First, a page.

What do we mean by “Small Data”? Well, in spring 2016, for example, we invited patients, carers and healthcare professionals to complete an online survey which prompted them to brainstorm terms and phrases they might use when writing about their experiences as a patient or potential patient. From this we discovered not only terms and phrases for our knowledge engineering, but also that patients and professionals had very different perspectives on what good care meant. This divergence of opinion was also apparent when we held discussion workshops in autumn 2016 and is something we have tried to take into account in the presentation of our outputs. Ultimately we want these to drive healthcare improvements that matter to the patients themselves.

Data quality

Several other issues affect our final outputs. In a second survey sent to patients and healthcare professionals, asking them what they thought were the benefits and drawbacks of dashboard data visualisations, data quality was considered the most critical issue; something we discussed in our workshops.

There is a danger our outputs, being based on a national survey, will be seen as absolute and incontestable “truth” by some users of our system, when in fact they can only provide a rough indication of care quality. There are many reasons for this, not least the fact that survey data themselves are typically flawed; for example, ethnic minority groups are not well represented in CPES and there are other sampling and reporting biases. Biases also arise because we are channelling and filtering the data in particular ways; for example, we are making conscious choices to select for display on a dashboard only those parts of the data we consider to be significant to healthcare improvement.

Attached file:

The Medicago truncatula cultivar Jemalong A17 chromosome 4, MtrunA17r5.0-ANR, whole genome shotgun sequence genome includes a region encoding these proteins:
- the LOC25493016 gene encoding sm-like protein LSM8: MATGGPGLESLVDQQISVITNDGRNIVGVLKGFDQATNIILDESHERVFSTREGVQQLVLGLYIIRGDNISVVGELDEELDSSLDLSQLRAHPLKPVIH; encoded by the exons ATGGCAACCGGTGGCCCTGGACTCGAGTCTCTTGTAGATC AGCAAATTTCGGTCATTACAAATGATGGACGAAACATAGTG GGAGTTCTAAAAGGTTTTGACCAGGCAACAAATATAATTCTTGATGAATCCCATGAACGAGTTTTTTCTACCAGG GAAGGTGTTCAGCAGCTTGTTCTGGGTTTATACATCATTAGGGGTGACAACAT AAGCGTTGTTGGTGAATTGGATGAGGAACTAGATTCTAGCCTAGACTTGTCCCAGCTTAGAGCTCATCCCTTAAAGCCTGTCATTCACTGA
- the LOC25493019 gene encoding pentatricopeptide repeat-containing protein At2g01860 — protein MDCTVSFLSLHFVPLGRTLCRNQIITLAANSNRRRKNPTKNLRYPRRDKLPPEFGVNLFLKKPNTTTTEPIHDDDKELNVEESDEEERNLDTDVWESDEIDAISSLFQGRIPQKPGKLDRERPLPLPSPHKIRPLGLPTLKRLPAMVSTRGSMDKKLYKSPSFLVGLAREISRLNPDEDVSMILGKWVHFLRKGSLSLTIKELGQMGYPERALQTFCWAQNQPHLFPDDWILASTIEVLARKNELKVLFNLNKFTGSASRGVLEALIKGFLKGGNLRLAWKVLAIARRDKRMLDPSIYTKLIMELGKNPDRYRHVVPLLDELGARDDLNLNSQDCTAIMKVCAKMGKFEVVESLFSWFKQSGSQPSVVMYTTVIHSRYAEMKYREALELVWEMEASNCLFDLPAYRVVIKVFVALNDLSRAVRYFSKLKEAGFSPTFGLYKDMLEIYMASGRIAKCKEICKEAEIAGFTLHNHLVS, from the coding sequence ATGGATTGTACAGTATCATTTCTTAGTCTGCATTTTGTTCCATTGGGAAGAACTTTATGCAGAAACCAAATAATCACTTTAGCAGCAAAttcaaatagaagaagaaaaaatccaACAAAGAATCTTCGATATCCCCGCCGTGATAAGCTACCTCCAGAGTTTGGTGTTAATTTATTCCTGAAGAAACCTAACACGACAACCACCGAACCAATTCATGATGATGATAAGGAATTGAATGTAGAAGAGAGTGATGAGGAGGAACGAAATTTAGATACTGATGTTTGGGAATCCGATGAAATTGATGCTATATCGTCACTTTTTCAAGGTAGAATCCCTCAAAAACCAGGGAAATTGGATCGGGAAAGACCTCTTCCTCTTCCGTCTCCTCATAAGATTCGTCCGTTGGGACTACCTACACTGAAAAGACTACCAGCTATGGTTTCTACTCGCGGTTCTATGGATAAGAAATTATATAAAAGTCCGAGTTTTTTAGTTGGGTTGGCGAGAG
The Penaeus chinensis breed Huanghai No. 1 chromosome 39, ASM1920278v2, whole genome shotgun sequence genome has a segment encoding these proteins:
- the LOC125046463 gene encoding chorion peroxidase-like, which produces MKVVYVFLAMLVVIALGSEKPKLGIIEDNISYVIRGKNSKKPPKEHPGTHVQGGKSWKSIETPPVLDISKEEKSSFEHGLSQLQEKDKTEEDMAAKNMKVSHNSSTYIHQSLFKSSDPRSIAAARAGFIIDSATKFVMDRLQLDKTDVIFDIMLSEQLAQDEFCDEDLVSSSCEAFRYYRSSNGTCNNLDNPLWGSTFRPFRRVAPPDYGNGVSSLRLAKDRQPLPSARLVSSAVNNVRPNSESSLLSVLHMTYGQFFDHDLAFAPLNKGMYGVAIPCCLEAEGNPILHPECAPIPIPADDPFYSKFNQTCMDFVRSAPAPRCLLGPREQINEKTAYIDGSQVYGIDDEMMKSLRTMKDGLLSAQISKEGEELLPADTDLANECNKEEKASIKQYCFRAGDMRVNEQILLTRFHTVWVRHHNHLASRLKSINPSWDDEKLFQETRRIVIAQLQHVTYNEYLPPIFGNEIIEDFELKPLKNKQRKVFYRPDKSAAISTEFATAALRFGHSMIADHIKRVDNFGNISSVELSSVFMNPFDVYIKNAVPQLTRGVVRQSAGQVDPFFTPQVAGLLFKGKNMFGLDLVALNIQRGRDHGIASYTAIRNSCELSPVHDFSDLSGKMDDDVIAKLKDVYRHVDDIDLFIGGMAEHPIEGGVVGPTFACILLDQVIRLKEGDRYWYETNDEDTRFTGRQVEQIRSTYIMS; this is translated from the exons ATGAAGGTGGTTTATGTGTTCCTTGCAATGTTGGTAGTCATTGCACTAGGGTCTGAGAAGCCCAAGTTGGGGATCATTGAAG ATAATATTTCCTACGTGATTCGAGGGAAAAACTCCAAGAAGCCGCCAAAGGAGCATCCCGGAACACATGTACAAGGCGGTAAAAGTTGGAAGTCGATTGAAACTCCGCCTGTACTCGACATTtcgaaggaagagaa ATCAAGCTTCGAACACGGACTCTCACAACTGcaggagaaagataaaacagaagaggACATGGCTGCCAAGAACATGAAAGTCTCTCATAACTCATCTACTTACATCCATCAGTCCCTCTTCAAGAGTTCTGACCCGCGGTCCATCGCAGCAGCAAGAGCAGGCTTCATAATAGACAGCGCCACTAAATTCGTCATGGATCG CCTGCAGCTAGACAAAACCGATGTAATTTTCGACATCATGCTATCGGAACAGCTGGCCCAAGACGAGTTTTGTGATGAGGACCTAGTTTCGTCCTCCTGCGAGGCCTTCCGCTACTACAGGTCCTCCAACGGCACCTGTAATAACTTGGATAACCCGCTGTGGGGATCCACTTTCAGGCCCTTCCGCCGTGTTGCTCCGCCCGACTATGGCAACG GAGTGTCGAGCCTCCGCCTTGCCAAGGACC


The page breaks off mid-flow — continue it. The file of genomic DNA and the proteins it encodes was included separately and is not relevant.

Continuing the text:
As another issue, some trusts may have many comments on a particular aspect of their care, such as waiting times, and other trusts may only have one or two, but this does not necessarily mean that one is better than the other.

There may also be errors in the original data entry; Quality Health, commissioned by the NHS to run CPES, had to publish a revision shortly after release of the latest (2015) data because some responses had been assigned to the wrong tumour group. There may be other errors that have not yet been spotted.

Issues with data quality will not necessarily be apparent to end users who need to know not just the limits of the data set, but also the limits of which questions can be asked of it and what interpretations are appropriate.